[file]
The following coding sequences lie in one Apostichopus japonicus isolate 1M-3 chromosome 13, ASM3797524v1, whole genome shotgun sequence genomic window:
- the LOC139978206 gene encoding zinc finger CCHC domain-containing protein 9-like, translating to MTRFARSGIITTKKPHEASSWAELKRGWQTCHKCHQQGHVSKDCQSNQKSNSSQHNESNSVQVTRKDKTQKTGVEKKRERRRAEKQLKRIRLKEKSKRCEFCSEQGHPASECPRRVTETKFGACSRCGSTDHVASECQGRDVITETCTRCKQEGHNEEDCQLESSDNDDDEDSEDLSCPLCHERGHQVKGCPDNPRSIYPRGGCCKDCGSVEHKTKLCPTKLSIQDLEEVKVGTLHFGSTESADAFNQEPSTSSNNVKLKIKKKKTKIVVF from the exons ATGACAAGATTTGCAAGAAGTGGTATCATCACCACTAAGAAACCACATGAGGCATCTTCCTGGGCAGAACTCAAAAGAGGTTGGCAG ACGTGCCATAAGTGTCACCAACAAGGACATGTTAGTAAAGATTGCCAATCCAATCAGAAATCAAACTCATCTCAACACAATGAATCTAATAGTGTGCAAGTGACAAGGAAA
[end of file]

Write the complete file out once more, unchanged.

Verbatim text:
The following coding sequences lie in one Apostichopus japonicus isolate 1M-3 chromosome 13, ASM3797524v1, whole genome shotgun sequence genomic window:
- the LOC139978206 gene encoding zinc finger CCHC domain-containing protein 9-like, translating to MTRFARSGIITTKKPHEASSWAELKRGWQTCHKCHQQGHVSKDCQSNQKSNSSQHNESNSVQVTRKDKTQKTGVEKKRERRRAEKQLKRIRLKEKSKRCEFCSEQGHPASECPRRVTETKFGACSRCGSTDHVASECQGRDVITETCTRCKQEGHNEEDCQLESSDNDDDEDSEDLSCPLCHERGHQVKGCPDNPRSIYPRGGCCKDCGSVEHKTKLCPTKLSIQDLEEVKVGTLHFGSTESADAFNQEPSTSSNNVKLKIKKKKTKIVVF from the exons ATGACAAGATTTGCAAGAAGTGGTATCATCACCACTAAGAAACCACATGAGGCATCTTCCTGGGCAGAACTCAAAAGAGGTTGGCAG ACGTGCCATAAGTGTCACCAACAAGGACATGTTAGTAAAGATTGCCAATCCAATCAGAAATCAAACTCATCTCAACACAATGAATCTAATAGTGTGCAAGTGACAAGGAAA